Friday, September 30, 2005

The honourable Rustom Singh-ji of Morena

Did I ever mention my pursuit of the honourable Mr Rustom Singh, MLA, state minister for health, ex-cop and self-acknowledged polygot - or at least, bi-got (I really didn't intend the pun... no really, I swear), wearer of berets and moustaches?

So, there I was, at about 6 pm, in Morena, waiting for a chance to speak to the honourable state (cabinet) minister of public health, who happens to be in the town, which is also his constituency.

He is sitting in the front row of the pandal, waiting to ascend to the stage, along with some fifteen other gentlemen - local heavyweights all - at a function organised by the Nav Yug Manhar Gware Vaishya Maharaj Mahasen Samaj (okay, so I might have got the order of the words wrong, but I swear all these words stood, juxtaposed with themselves, up on the banner above Mr Rustam Singh's head).

And I am listening to the doyens of the Gware samaj buzz about business against a backdrop of hit-filmi sangeet, while watching the little cherubs of the Gware samaj dancing to win prizes in a freestyle, pop-sy dance competition, to an audience of semi-silk rustles of the semi-ghoonghat-bearing matrons of the Gware samaj, trying to ignore the persistently-consistently booming voice of the Gware Samaj emcee.

Just below the stage, four men stood with long wooden poles on their shoulders, strung with hundreds of marigold garlands.

The emcee invites, one by heavyweighted-named one representative of the Gware Samaj, up on the 'stayz' , to garland the honorable Rustom Singh-ji, MLA. (He broke the monotony by ordering some others to honour the slightly-less-honourable-but-equally-garland-worthy Gajaraj Singh Sikarwal-ji, rival politician from the same constituency).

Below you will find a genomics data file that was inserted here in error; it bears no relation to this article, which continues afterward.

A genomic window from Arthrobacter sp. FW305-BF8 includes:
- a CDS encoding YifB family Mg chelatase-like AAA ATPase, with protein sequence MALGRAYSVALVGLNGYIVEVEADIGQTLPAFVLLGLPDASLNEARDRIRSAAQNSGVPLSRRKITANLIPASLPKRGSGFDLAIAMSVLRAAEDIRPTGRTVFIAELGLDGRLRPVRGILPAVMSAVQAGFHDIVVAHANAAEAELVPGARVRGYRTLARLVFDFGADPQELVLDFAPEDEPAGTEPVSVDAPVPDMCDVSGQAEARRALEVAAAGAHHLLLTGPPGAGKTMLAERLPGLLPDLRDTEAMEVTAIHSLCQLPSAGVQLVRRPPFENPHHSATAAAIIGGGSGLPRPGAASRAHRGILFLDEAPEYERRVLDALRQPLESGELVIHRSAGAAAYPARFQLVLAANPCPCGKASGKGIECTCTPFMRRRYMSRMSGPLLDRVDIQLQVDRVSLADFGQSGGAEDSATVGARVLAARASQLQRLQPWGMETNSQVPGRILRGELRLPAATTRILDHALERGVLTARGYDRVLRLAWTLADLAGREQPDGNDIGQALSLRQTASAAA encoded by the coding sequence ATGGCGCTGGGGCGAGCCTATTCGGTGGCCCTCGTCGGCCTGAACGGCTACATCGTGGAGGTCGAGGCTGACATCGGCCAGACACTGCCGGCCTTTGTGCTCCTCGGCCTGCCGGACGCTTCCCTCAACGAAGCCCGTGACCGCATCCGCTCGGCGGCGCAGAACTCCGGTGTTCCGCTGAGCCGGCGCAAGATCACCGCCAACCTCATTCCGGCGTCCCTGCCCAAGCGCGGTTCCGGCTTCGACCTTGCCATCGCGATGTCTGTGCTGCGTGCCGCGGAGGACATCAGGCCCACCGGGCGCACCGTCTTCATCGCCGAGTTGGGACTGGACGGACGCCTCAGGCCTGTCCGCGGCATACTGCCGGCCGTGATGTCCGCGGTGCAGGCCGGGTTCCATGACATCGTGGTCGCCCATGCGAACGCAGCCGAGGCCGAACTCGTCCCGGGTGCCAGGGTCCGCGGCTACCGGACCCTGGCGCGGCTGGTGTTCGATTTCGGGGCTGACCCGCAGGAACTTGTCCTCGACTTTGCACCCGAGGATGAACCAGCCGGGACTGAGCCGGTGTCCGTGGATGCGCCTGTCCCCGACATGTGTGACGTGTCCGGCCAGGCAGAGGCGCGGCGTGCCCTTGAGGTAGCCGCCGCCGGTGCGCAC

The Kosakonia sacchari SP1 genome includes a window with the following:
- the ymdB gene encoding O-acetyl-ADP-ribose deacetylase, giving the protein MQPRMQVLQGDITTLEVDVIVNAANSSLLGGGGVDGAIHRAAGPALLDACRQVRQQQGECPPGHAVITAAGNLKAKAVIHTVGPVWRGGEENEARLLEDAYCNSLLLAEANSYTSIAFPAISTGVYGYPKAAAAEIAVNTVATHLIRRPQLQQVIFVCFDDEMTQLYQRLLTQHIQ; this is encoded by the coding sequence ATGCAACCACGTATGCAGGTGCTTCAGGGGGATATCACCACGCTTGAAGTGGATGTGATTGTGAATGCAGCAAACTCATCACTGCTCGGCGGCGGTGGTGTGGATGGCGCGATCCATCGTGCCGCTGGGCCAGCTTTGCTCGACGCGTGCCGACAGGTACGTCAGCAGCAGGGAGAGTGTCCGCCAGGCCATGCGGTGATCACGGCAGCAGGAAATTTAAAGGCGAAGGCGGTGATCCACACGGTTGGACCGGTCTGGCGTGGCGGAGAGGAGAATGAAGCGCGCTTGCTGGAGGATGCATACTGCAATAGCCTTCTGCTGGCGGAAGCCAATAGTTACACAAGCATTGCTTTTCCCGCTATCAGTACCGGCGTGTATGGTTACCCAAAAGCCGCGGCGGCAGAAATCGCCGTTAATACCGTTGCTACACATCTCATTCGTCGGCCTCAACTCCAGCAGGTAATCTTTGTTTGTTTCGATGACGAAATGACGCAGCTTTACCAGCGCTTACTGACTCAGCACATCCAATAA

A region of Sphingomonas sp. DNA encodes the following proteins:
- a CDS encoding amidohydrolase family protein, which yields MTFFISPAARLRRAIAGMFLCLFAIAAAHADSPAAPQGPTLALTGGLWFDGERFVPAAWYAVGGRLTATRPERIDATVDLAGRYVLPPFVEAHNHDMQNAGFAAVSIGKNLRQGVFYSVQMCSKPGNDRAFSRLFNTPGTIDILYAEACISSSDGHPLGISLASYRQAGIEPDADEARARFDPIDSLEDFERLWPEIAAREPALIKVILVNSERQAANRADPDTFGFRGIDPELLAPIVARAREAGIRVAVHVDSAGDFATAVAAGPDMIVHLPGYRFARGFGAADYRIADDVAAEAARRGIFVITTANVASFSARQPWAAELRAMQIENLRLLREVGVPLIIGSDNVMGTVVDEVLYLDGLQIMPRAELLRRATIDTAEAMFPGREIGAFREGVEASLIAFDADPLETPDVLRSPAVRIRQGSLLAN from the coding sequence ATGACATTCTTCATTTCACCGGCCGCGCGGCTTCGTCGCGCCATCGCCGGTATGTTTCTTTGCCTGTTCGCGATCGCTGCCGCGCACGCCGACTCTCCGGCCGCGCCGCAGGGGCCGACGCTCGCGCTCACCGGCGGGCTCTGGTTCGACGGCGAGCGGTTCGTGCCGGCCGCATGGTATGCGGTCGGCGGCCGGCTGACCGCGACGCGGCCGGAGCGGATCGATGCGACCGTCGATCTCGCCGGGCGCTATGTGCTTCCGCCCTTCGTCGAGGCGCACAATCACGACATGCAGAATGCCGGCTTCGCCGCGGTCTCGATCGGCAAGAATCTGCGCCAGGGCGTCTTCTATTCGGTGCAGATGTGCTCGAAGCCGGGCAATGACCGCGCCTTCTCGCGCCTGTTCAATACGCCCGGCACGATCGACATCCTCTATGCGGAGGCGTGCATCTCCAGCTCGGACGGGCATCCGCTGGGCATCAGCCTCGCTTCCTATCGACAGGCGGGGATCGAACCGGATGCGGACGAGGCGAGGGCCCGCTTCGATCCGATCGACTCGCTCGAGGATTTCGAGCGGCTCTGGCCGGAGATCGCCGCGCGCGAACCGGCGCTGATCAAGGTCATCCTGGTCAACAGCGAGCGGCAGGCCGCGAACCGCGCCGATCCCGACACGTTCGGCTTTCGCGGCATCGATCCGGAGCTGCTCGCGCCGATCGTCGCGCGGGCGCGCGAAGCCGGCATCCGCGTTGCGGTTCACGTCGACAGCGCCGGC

First, Mr ABC-ji, local doctor, was invited, to marigold-garland Rustom Singh-ji. Then Mr BCD-ji, local marble-quarry owner, was invited, to marigold-garland Gajaraj Singh Sikarwal-ji. Then Mr CDE-ji, local independent-candidate-who-lost-the-election, was invited to garland both Rustom Singh-ji and Gajaraj singh Sikarwal-ji. Then Mr DEF-ji was invited.....

This went on. And on. And on.

The emcee enthusiastically goaded spectators - mostly restless children wearing lipstick and rustling mothers impatient to watch their children perform - to 'Hands Together!' for ABC or PQR personage, and "Swaagat kariye".

The emcee took a two-minute break from coordinating the 'swagat' brigade, to allow a lamp to be lit in front of the photograph of Maharaj Mahasen, who was also garlanded in marigold, incidentally. Then, everyone went back to their seats, and the marigolden-swaagat recommenced.

A sole note of confusion crept into the proceedings, when Mr GHI who was supposed to garland an old freedom fighter also sitting on the stage, ended up garlanding Rustam Singh-ji instead. Poor Mr emcee could only mutter, between the marathon garlanding: "Oh? Er... yes, yes. Aap bhi stayz pe aaiye. Swaagat! (you're also welcome.)"

With a morbid kind of fascination, I stayed tuned in.

I have never seen so much marigold, barring weddings. I never never seen 'swaagat' on this scale. Such endurance, such enthusiasm for garlanding political necks, such a lengthy list of 'community-leaders', I have never seen!


When the Mr A-Zs of the Gware samaj were run through, the emcee began inviting the Mrs ABCs of the community. However, there were much fewer women being invited up on the 'stayz'.

Then, it was the turn of the local boys - 'the youngster generation' - to take up the baton of this marigold marathon.

Finally, the emcee invited honorable mantri-ji to speak, thus: "Not a sound. I tell you, not a sound out of you all! The honourable mantri-ji will speak now."